“Part of this certainly is economic. But I would argue that it also reflects a level of systemic racism that remains,” said Michael Neal, a senior research adviser at the Urban Institute. “The impact that it has had both directly, in terms of things like redlining, but also indirectly in terms of things like last in first out as a guiding principle for persons of color in the job market.
“Unfortunately, while public policy has been put in place, we have not seen a closing of the homeownership rate gap,” Neal also told Atlanta Black Star. “In fact, the gap has actually widened between white and Black and white and Hispanic homeowners over the last six years or so.”
NAR’s snapshot report detailed several factors that continue to play into the Black community’s struggles to buy homes. Black households tend to have higher debt, lower income and more problematic credit ratings, the study indicated.
Meanwhile, Black prospective buyers are 2.5 times more likely to be rejected for mortgage loans than whites in the market. More than 40 percent of African-Americans felt they faced stricter requirements because of their race. And nearly a third of Black buyers told NAR they either saw discrimination during the loan process or experienced it themselves.
Nationwide, white buyers accounted for 81% of the housing purchases in 2019, according to data from the American Community Survey. Black people were only on the purchasing end of 7 percent of home sales that year.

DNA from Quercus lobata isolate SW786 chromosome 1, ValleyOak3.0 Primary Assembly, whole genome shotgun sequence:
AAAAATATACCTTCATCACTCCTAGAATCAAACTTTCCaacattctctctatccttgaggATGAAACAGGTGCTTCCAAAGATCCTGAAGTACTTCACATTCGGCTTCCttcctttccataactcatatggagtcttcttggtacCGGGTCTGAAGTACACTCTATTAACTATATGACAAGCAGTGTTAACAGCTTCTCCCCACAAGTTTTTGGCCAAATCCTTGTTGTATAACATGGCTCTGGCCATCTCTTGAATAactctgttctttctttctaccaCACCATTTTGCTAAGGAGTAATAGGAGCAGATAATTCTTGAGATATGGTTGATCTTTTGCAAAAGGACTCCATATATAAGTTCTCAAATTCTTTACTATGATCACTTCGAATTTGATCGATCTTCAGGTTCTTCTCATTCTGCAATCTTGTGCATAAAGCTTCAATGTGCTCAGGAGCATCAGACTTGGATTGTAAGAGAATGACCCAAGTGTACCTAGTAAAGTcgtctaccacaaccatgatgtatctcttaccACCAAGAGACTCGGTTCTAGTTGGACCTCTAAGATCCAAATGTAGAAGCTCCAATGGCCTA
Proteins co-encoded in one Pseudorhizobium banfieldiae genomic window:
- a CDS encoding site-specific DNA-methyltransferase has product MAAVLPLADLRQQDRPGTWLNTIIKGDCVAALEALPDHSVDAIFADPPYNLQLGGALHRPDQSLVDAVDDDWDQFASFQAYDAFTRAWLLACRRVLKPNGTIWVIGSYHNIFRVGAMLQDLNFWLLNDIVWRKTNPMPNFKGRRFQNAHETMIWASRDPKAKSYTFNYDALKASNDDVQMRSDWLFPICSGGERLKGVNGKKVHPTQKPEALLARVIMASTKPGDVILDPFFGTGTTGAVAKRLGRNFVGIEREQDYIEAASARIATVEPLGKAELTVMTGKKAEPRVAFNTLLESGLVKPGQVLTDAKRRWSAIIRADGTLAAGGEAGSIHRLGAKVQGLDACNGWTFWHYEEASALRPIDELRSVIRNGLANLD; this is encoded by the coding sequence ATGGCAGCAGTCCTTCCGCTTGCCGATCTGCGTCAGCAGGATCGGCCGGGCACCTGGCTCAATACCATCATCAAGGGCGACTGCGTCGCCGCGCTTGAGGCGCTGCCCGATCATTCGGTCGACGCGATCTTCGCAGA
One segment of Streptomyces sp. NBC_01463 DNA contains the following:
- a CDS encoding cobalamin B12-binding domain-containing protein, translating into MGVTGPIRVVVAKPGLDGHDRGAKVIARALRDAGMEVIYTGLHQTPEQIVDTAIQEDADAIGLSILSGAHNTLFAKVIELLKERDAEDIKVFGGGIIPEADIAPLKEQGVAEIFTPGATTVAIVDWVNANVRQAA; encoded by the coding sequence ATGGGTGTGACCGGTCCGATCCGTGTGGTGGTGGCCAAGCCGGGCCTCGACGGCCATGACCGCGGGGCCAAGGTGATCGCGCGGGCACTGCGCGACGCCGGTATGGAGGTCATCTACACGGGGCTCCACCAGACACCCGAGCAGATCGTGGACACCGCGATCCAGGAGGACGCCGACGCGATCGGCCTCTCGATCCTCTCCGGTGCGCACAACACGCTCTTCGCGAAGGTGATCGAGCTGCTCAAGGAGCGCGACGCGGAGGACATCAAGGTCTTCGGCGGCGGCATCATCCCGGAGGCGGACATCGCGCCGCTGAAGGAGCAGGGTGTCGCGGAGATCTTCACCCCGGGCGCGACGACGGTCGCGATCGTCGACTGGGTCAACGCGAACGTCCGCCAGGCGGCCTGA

The NAR study showed that the net worth for Black households was $24,000 compared to $188,000 for white families. Lautz said homesownership accounted for a large part of that wealth gap.
In fact, 72 percent of the white respondents in the study had previously owned a home, and nearly 40 percent used proceeds from a home sale for their down payment. That was a luxury that only 17 percent of Black home buyers could rely on. About half of Black, Hispanic and Asians surveyed in the study were purchasing their first home.
NAR and the Urban Institute worked together in 2017 to develop a five-point plan to close the gap in homeownership. They proposed policy initiatives like increasing the nation’s single-family housing stock to make homes more affordable. The plan also called for a more accessible financing system for home buying. NAR now touts President Joe Biden’s proposed first-time home buyer’s tax credit, which could provide buyers with up to $15,000 for closing costs.
“When we look at data from successful homebuyers, we’re missing all of the homebuyers who stopped at some part in the transaction, experienced discrimination and decided I’m never going to be a homeowner,” Lautz said. “There are a lot of opportunities where we can fix the process of what can be addressed to narrow that homeownership gap.”
Neal stressed that a family’s primary residence generally represents their largest asset, particularly for most middle-class households. It can serve to boost household wealth as buyers acquire more equity from paying off the mortgage debt over the years. Neal said homeownership also insulates families against inflation.
Urban Institute research suggests minorities cycle in and out of homeownership, a finding that seems to suggest more financial volatility than experienced by white households. Neal advised those interested in purchasing a home to seek home buyers counseling to prepare themselves financially for rainy day repairs to maintain ownership.
“Is there access to capital that can help you if there’s a hole in the roof or if the refrigerator breaks down or a jump in property taxes,” Neal said. “Any of these kinds of sticker shocks can often undermine home ownership for people of color.”